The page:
The children are sexually exploited too. The dark corners of the platforms and empty bogies breed a lot of such activities. Homosexuality is prevalent too, with the older boys exploiting the newer and younger ones. The worst is the child prostitution. Some young girls would enter into the flesh trade for as little as a bottle of whitener for payment! There are also women who come from villages around Bangalore every morning, trade their wares the whole day and go back to unsuspecting husbands and children in the evening.

Bosco has been taking these children to their centre in the city. They are given training in various trades. Some are sent back home after counselling. They even help the children save money from what they earn as coolies, rag pickers, sweepers and middlemen for travel agents.

Something I never expected was the way these children opened up. I never thought they would speak about their activities. But to my utter surprise, they were very open about their drug addiction, illicit relationships, etc. They were all very very friendly too, probably because they didn't know I was going to write about them!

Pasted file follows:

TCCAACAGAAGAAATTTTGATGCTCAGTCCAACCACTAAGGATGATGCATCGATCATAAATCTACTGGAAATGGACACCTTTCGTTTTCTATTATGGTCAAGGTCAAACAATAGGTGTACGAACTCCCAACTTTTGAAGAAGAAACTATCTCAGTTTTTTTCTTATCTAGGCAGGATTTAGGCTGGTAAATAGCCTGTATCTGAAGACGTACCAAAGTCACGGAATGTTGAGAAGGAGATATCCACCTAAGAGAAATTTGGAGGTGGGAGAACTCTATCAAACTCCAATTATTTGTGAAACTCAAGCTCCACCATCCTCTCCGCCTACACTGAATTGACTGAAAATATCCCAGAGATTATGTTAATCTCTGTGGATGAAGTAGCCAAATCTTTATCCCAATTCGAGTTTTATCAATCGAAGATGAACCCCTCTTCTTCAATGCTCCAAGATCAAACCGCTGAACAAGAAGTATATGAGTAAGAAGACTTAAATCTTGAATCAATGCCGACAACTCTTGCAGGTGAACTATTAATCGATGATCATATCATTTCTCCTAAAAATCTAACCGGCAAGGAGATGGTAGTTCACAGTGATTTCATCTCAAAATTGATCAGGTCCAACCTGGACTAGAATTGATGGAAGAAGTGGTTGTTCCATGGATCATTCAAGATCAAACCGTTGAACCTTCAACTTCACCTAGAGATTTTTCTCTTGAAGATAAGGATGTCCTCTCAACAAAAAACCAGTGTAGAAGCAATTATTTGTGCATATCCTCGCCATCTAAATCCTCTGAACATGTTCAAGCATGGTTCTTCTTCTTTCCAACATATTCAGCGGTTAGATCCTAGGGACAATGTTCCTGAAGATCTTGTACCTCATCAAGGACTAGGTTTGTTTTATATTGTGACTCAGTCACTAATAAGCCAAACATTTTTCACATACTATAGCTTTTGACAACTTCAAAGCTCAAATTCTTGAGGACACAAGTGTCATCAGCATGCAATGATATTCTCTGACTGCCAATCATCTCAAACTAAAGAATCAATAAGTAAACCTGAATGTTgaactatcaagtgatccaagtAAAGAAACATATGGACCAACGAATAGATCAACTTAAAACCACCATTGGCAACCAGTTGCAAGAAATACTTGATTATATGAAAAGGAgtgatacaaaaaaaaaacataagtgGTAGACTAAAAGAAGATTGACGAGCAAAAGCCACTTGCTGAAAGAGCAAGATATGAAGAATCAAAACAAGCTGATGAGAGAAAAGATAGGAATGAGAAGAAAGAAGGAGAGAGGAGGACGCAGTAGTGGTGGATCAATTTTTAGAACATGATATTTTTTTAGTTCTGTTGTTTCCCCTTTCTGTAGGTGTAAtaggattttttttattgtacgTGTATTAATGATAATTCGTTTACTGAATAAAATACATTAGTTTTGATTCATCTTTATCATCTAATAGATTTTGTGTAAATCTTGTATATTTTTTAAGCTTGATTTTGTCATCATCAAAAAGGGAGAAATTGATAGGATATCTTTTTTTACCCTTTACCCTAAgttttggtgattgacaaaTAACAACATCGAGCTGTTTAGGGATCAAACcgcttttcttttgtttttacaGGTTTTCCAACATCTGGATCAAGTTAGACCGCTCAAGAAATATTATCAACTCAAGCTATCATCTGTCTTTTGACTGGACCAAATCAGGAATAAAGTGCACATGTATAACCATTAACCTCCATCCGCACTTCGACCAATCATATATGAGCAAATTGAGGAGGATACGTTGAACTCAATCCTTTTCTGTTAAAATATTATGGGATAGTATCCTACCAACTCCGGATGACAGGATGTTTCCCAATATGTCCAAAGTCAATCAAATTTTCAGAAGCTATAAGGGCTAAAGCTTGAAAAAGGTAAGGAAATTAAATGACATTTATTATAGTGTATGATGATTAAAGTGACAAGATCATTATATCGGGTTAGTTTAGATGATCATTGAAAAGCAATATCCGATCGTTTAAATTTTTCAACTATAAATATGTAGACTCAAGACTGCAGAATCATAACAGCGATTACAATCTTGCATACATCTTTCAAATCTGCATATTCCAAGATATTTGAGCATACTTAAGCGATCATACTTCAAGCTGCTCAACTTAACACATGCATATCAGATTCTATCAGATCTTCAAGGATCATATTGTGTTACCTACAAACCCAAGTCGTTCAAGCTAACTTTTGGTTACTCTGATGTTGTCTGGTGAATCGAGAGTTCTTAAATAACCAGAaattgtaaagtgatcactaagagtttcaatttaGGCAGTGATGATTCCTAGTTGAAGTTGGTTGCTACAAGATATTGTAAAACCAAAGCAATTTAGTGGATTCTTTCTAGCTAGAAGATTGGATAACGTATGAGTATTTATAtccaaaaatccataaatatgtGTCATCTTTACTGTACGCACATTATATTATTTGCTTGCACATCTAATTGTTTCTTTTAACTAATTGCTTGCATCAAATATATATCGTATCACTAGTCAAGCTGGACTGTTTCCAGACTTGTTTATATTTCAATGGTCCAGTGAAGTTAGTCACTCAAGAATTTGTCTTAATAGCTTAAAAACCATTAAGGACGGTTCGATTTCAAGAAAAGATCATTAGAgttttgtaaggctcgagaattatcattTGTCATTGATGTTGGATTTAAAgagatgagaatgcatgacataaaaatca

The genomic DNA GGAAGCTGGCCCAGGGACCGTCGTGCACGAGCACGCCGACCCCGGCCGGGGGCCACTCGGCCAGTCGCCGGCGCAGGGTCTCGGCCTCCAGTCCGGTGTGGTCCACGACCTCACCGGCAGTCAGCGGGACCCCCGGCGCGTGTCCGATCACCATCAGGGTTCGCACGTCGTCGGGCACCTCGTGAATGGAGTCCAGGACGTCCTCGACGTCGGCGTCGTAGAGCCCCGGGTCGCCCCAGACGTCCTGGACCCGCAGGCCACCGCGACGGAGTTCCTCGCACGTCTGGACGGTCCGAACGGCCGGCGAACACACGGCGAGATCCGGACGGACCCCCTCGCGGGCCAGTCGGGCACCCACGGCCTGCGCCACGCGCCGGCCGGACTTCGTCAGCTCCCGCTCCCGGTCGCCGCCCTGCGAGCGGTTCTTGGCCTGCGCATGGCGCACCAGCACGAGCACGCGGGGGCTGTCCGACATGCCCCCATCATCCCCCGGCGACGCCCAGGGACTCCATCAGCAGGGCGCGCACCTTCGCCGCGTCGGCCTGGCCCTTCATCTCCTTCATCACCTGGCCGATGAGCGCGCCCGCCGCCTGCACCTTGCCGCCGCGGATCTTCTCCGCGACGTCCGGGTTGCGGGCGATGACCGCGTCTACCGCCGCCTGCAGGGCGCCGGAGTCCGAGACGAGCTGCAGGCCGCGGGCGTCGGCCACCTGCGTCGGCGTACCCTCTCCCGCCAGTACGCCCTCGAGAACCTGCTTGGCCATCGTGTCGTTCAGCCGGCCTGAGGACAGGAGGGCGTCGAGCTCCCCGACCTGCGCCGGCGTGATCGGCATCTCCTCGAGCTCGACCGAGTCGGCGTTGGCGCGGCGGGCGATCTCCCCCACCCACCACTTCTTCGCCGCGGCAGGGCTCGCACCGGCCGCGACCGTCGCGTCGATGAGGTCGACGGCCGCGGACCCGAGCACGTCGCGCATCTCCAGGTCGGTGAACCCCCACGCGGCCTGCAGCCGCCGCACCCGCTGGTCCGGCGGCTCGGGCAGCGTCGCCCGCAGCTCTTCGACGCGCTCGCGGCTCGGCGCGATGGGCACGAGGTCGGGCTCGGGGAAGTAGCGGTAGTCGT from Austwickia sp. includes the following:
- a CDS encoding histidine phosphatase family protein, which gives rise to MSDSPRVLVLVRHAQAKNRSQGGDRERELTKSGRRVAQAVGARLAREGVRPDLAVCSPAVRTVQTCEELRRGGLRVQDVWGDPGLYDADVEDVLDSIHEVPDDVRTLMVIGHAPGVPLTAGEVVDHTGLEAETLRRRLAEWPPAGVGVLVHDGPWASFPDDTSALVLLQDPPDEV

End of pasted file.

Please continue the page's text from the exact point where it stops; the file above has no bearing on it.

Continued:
Among them, there was a 13 year old who already had a 10 month old baby! The father was just 15 years old! Another 13-year old who sells peanuts is pregnant too. Her 'husband' is all of 15 years and is very shy when we ask about his 'wife'. Most of the girls pretend to be married and wear mangalsutras and toe rings. The boys have long, ugly gashes across their cheeks from fights over women and drugs. It is supposed to be a matter of pride for them, an initiation process into street life. A boy with a gash becomes a man, if I understand right.